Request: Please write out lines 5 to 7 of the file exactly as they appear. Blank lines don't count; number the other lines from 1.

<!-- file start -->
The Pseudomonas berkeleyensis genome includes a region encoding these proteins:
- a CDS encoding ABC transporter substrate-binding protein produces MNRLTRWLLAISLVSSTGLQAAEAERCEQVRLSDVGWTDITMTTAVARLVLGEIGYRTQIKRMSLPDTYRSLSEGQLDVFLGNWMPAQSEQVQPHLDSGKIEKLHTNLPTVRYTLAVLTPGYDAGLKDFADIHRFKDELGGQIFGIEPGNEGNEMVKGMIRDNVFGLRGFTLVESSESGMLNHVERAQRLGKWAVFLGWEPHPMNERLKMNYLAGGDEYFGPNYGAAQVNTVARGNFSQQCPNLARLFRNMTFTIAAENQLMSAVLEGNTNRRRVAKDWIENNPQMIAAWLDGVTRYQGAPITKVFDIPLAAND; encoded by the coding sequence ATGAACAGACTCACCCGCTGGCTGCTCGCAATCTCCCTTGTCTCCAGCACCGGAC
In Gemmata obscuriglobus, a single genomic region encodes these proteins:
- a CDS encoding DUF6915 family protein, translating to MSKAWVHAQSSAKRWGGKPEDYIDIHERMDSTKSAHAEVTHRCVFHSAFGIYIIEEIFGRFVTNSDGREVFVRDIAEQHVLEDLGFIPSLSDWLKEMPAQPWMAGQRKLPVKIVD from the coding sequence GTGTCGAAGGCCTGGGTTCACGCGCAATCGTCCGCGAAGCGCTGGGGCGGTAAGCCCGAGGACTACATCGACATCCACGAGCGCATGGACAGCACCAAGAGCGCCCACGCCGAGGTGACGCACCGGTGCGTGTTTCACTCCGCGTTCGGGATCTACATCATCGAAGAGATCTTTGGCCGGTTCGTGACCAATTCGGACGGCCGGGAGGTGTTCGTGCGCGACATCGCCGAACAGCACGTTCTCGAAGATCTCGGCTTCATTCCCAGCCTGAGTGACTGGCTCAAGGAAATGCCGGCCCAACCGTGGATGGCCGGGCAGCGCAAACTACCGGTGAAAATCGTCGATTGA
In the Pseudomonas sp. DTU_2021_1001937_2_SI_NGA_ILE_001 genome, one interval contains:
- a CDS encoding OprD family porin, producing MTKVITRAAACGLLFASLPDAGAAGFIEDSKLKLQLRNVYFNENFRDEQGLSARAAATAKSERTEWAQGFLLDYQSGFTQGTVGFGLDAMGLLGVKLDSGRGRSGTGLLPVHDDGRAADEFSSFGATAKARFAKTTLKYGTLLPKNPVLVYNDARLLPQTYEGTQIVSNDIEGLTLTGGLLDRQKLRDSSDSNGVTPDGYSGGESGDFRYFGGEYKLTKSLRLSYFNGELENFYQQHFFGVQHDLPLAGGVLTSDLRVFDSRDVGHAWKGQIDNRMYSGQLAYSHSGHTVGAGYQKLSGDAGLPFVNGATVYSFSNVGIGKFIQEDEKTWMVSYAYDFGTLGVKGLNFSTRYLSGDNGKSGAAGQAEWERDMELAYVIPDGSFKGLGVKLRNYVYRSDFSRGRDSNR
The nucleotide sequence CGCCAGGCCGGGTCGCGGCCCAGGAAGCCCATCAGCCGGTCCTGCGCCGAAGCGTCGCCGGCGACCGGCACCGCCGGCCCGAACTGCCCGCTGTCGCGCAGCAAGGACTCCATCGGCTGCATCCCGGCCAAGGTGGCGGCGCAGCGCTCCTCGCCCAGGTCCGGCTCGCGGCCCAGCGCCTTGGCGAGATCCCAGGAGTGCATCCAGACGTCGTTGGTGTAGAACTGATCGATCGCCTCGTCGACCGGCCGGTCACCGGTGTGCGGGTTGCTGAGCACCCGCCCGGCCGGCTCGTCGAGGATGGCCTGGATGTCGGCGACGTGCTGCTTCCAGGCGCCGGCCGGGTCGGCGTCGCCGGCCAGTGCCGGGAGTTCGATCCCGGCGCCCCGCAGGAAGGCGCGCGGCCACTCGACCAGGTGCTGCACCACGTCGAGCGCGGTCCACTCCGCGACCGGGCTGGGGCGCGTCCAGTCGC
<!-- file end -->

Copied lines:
In the Pseudomonas sp. DTU_2021_1001937_2_SI_NGA_ILE_001 genome, one interval contains:
- a CDS encoding OprD family porin, producing MTKVITRAAACGLLFASLPDAGAAGFIEDSKLKLQLRNVYFNENFRDEQGLSARAAATAKSERTEWAQGFLLDYQSGFTQGTVGFGLDAMGLLGVKLDSGRGRSGTGLLPVHDDGRAADEFSSFGATAKARFAKTTLKYGTLLPKNPVLVYNDARLLPQTYEGTQIVSNDIEGLTLTGGLLDRQKLRDSSDSNGVTPDGYSGGESGDFRYFGGEYKLTKSLRLSYFNGELENFYQQHFFGVQHDLPLAGGVLTSDLRVFDSRDVGHAWKGQIDNRMYSGQLAYSHSGHTVGAGYQKLSGDAGLPFVNGATVYSFSNVGIGKFIQEDEKTWMVSYAYDFGTLGVKGLNFSTRYLSGDNGKSGAAGQAEWERDMELAYVIPDGSFKGLGVKLRNYVYRSDFSRGRDSNR
The nucleotide sequence CGCCAGGCCGGGTCGCGGCCCAGGAAGCCCATCAGCCGGTCCTGCGCCGAAGCGTCGCCGGCGACCGGCACCGCCGGCCCGAACTGCCCGCTGTCGCGCAGCAAGGACTCCATCGGCTGCATCCCGGCCAAGGTGGCGGCGCAGCGCTCCTCGCCCAGGTCCGGCTCGCGGCCCAGCGCCTTGGCGAGATCCCAGGAGTGCATCCAGACGTCGTTGGTGTAGAACTGATCGATCGCCTCGTCGACCGGCCGGTCACCGGTGTGCGGGTTGCTGAGCACCCGCCCGGCCGGCTCGTCGAGGATGGCCTGGATGTCGGCGACGTGCTGCTTCCAGGCGCCGGCCGGGTCGGCGTCGCCGGCCAGTGCCGGGAGTTCGATCCCGGCGCCCCGCAGGAAGGCGCGCGGCCACTCGACCAGGTGCTGCACCACGTCGAGCGCGGTCCACTCCGCGACCGGGCTGGGGCGCGTCCAGTCGC